Last year was a record year for European climate tech. The sector brought in more funding than any year before — even as the wider tech sector suffered a downtick in investment.
Climate tech companies brought in $15bn in 2022, surpassing 2021’s figure at $14.3bn. France brought in the most funding — $2.7bn, followed by the UK with $2.6bn and Sweden with $2.4bn.
But will the industry remain resilient in 2023? And which companies will thrive? For our Climate Tech newsletter we asked operators, founders and investors what they predict will happen.
Energy saving tech gets a boost
“I think 2023 will be a big year for reducing energy consumption. This will mean anything from software optimising how we use electricity in our homes and industries to passive cooling technologies. We’ve seen how dangerous and unstable it is to depend on fossil fuels, and while there is still a need for alternative energy sources and storage, I really look forward to seeing innovative ways to reduce our overall demand for energy in the first place.”
— Lindsey Higgins, head of climate insights at Pale Blue Dot
An end to carbon tunnel vision
“We will slowly get out of carbon tunnel vision, by paying more attention to other sustainability-related topics than pure decarbonisation, with emerging topics like biodiversity, plastics pollution, resources use, inequalities, climate education and climate resilience. While the mindset shift from business as usual to sustainability is well underway, we will start striving towards the concept of planetary regeneration.”
— Romain Diaz, investor at Satgana
The tech which helps people adapt to climate change will be recession proof
"A new trend we see emerging and one which will be one of the biggest in 2023, is the need for software to provide measurements and data around sustainability. Data enables better decisions and with better decisions comes a more efficient, less carbon-intense society. This information is there. It is at our fingertips and so we need to go out there and use it.
"Better models are also needed to not only predict things like floods and forest fires but deal with the billions of people who will be displaced because of them. Industries that are focusing on the next five to ten years and changing the way we live and work will have some degree of protection, and these are exactly the types of industries we expect to prosper in a recession."
— Patrick Sheehan and Rob Genieser, managing partners at ETF Partners
Heat conservation becomes a priority
“Heat is the often-overlooked ugly big sibling of electricity, accounting globally for 50% of today’s total energy mix (versus 20% for electricity). Currently humans are adding heat equivalent to four Hiroshima bombs per second to the planet. The efficient use of heat is mission critical. There are three main areas that we are excited about in heat: generation of clean heat, waste heat recovery and heat storage.”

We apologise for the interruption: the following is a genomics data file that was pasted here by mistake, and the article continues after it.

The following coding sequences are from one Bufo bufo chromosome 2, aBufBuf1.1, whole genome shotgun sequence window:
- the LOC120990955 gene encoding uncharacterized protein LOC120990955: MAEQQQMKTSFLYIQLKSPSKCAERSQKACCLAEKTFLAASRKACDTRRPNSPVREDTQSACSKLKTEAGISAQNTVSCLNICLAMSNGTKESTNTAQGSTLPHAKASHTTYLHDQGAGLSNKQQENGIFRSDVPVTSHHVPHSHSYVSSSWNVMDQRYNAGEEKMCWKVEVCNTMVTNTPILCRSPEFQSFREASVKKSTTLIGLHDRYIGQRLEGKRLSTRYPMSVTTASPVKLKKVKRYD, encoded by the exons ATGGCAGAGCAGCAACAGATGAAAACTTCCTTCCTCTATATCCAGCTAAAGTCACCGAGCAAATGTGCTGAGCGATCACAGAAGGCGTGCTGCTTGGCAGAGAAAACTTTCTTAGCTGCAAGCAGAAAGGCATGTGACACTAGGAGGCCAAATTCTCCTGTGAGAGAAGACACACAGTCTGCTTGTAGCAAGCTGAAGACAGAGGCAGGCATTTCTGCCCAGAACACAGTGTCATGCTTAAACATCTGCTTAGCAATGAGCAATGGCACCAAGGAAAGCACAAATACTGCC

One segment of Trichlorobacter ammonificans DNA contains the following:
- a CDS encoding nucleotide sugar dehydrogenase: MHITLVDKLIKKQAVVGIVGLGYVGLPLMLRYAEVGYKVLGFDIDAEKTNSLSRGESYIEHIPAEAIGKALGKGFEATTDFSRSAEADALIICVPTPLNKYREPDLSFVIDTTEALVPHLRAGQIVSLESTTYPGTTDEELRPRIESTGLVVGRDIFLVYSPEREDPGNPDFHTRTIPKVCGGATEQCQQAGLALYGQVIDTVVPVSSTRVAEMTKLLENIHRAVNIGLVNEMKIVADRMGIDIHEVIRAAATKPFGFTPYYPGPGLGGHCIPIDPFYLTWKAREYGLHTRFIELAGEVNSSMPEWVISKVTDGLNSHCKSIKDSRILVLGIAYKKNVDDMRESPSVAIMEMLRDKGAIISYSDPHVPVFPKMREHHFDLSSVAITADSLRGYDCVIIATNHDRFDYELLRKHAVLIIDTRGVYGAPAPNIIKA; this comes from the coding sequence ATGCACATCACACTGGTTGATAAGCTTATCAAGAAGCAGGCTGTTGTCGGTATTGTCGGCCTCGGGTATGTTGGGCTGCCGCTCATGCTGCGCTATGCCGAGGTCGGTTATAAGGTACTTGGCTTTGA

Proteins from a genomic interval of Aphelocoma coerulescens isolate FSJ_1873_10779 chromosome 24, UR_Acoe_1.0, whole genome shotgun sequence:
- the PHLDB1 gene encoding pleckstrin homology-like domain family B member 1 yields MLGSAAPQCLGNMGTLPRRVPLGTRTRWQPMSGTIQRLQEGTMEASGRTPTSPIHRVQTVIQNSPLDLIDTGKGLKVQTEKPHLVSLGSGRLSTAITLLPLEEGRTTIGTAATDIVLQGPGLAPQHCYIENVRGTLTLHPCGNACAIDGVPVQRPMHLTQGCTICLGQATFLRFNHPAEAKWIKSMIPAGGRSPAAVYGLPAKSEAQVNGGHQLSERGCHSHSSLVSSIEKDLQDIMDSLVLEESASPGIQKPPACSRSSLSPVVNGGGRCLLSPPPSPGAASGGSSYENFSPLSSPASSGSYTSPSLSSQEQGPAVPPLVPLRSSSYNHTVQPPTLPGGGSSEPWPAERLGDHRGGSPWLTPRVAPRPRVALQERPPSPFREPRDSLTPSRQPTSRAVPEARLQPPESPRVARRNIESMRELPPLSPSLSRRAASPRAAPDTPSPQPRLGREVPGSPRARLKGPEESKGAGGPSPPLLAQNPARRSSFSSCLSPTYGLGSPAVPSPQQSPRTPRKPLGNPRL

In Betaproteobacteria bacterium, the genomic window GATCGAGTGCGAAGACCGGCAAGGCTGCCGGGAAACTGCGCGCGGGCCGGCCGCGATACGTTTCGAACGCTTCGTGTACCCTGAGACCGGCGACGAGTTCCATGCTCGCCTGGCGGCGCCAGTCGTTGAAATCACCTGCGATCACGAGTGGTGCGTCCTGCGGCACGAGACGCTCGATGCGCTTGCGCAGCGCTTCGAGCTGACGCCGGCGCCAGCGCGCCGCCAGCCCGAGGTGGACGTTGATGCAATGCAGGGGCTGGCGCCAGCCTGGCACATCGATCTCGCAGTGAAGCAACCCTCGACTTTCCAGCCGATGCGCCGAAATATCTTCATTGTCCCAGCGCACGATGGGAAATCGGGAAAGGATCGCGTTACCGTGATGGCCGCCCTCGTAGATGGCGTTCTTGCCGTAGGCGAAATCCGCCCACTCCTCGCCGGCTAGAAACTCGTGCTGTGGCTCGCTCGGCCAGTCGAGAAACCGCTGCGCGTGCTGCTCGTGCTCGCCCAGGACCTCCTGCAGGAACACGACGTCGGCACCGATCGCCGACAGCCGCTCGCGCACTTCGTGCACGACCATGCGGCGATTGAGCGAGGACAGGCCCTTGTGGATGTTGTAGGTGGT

— Sebastian Heitmann, Yair Reem, Eshel Lipman, Iris ten Have from Extantia Capital
Carbon markets will look like the commodities market
"Carbon markets will see a considerable shift towards direct financing of carbon projects by institutional investors and corporations. This shift will resemble the buying behaviour, if not all the characteristics, of the commodities market, with some players financing carbon projects to retire (consume) credits, others financing projects for carbon credits, environmental commodities (eg. biofuels) and financial returns."
Light electric vehicles help reimagine cities
"In 2023, there’ll be more adoption of light electric vehicles (LEVs). The most exciting ramification will be reimagining the city and returning to what cities used to be about. In the past 40 years we have given up large parts of our cities to cars, and with innovations like LEVs we can think about repurposing streets back to being for people. With safer streets and cleaner air, we are seeing an emergence of people socialising together outside.”
— Lisa Conibear, commercial director at ebike startup Zoomo
Cultivated meat startups make partnerships in places with open regulations
"Cultivated meat companies will seek out opportunities to successfully increase their speed to market. We’ll begin to see cultivated meat companies seek to localise the value chain to progress product development strategically, which in some instances will mean looking to countries with favourable regulatory environments, such as Singapore and the US (cultivated meat is not approved by European regulators).
"This will mean European companies establishing local partnerships for the commercialisation of products across the value chain."
— Caroline Wilschut, director of strategy at Meatable